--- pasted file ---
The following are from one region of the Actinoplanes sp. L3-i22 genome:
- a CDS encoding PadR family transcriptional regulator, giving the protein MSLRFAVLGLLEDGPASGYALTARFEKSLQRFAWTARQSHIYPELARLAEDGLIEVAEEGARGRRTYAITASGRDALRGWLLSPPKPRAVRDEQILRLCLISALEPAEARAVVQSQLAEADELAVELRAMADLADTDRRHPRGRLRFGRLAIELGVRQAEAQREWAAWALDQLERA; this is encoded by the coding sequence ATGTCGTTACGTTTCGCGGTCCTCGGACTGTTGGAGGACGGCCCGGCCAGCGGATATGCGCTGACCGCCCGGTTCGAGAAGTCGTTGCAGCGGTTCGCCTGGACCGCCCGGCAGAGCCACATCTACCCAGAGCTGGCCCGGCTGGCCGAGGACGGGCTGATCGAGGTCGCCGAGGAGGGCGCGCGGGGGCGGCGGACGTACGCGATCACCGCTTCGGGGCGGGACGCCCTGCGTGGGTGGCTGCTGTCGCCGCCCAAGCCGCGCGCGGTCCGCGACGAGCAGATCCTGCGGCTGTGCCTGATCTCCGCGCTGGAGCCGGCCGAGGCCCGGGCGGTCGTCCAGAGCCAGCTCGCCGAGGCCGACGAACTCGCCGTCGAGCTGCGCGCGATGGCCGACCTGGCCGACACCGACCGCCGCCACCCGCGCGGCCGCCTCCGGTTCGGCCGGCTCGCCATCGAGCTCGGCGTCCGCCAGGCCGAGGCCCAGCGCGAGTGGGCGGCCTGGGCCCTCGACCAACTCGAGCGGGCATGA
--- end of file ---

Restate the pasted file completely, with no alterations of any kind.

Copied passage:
The following are from one region of the Actinoplanes sp. L3-i22 genome:
- a CDS encoding PadR family transcriptional regulator, giving the protein MSLRFAVLGLLEDGPASGYALTARFEKSLQRFAWTARQSHIYPELARLAEDGLIEVAEEGARGRRTYAITASGRDALRGWLLSPPKPRAVRDEQILRLCLISALEPAEARAVVQSQLAEADELAVELRAMADLADTDRRHPRGRLRFGRLAIELGVRQAEAQREWAAWALDQLERA; this is encoded by the coding sequence ATGTCGTTACGTTTCGCGGTCCTCGGACTGTTGGAGGACGGCCCGGCCAGCGGATATGCGCTGACCGCCCGGTTCGAGAAGTCGTTGCAGCGGTTCGCCTGGACCGCCCGGCAGAGCCACATCTACCCAGAGCTGGCCCGGCTGGCCGAGGACGGGCTGATCGAGGTCGCCGAGGAGGGCGCGCGGGGGCGGCGGACGTACGCGATCACCGCTTCGGGGCGGGACGCCCTGCGTGGGTGGCTGCTGTCGCCGCCCAAGCCGCGCGCGGTCCGCGACGAGCAGATCCTGCGGCTGTGCCTGATCTCCGCGCTGGAGCCGGCCGAGGCCCGGGCGGTCGTCCAGAGCCAGCTCGCCGAGGCCGACGAACTCGCCGTCGAGCTGCGCGCGATGGCCGACCTGGCCGACACCGACCGCCGCCACCCGCGCGGCCGCCTCCGGTTCGGCCGGCTCGCCATCGAGCTCGGCGTCCGCCAGGCCGAGGCCCAGCGCGAGTGGGCGGCCTGGGCCCTCGACCAACTCGAGCGGGCATGA